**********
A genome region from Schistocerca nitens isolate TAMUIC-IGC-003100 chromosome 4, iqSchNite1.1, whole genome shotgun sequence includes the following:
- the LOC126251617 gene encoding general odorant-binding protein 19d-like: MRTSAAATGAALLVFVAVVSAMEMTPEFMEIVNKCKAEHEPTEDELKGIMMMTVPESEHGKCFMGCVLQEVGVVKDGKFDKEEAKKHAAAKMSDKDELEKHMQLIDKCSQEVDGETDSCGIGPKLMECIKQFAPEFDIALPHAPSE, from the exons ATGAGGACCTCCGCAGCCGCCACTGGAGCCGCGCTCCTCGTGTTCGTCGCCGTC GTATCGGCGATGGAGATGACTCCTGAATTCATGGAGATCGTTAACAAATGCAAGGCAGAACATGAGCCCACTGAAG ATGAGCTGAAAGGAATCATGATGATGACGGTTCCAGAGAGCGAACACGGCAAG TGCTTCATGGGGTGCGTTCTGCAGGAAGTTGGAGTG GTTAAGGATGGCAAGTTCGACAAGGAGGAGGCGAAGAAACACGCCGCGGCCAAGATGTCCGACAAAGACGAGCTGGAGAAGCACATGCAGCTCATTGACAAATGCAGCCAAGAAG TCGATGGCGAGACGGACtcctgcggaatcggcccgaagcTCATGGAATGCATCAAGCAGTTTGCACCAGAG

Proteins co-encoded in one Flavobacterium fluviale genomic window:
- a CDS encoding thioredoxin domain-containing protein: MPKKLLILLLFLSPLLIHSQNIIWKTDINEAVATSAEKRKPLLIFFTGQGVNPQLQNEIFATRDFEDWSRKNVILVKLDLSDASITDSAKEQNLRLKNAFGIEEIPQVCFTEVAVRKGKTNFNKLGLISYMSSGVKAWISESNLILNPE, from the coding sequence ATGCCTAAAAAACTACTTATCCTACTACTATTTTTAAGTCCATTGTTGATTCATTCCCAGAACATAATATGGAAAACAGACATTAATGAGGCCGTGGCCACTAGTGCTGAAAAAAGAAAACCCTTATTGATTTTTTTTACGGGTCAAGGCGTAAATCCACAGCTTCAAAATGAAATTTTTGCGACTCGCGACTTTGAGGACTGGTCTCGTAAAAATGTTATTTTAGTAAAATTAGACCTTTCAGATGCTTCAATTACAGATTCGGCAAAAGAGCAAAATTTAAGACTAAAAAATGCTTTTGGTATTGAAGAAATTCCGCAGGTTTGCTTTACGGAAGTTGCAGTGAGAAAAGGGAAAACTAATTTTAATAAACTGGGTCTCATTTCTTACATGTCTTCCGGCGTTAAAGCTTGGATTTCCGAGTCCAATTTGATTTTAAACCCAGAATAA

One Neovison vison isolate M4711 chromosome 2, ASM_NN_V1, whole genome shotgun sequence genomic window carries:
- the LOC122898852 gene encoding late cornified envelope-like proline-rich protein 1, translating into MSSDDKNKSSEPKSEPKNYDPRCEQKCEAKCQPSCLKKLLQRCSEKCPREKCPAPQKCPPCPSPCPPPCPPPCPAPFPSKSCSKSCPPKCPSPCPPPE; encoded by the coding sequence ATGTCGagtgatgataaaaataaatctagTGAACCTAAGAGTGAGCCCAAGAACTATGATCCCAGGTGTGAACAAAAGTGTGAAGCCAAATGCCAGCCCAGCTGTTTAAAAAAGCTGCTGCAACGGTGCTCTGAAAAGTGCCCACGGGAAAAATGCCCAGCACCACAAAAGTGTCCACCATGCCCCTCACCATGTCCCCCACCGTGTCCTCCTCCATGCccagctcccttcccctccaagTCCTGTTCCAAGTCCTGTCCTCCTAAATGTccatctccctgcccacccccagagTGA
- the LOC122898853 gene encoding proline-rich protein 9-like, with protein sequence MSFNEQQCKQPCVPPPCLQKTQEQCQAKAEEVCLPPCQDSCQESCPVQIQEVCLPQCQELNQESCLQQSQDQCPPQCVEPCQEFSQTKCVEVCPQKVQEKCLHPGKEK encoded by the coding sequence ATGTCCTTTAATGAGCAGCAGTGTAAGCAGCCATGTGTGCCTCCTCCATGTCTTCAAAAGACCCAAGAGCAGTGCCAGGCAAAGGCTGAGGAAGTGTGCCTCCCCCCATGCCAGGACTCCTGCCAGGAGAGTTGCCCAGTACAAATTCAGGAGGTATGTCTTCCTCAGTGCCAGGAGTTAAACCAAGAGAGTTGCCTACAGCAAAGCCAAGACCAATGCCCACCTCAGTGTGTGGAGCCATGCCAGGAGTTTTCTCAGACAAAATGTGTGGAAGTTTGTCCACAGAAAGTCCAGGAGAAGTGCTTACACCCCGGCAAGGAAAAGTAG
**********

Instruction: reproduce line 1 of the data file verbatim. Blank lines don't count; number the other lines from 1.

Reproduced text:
A genome region from Schistocerca nitens isolate TAMUIC-IGC-003100 chromosome 4, iqSchNite1.1, whole genome shotgun sequence includes the following: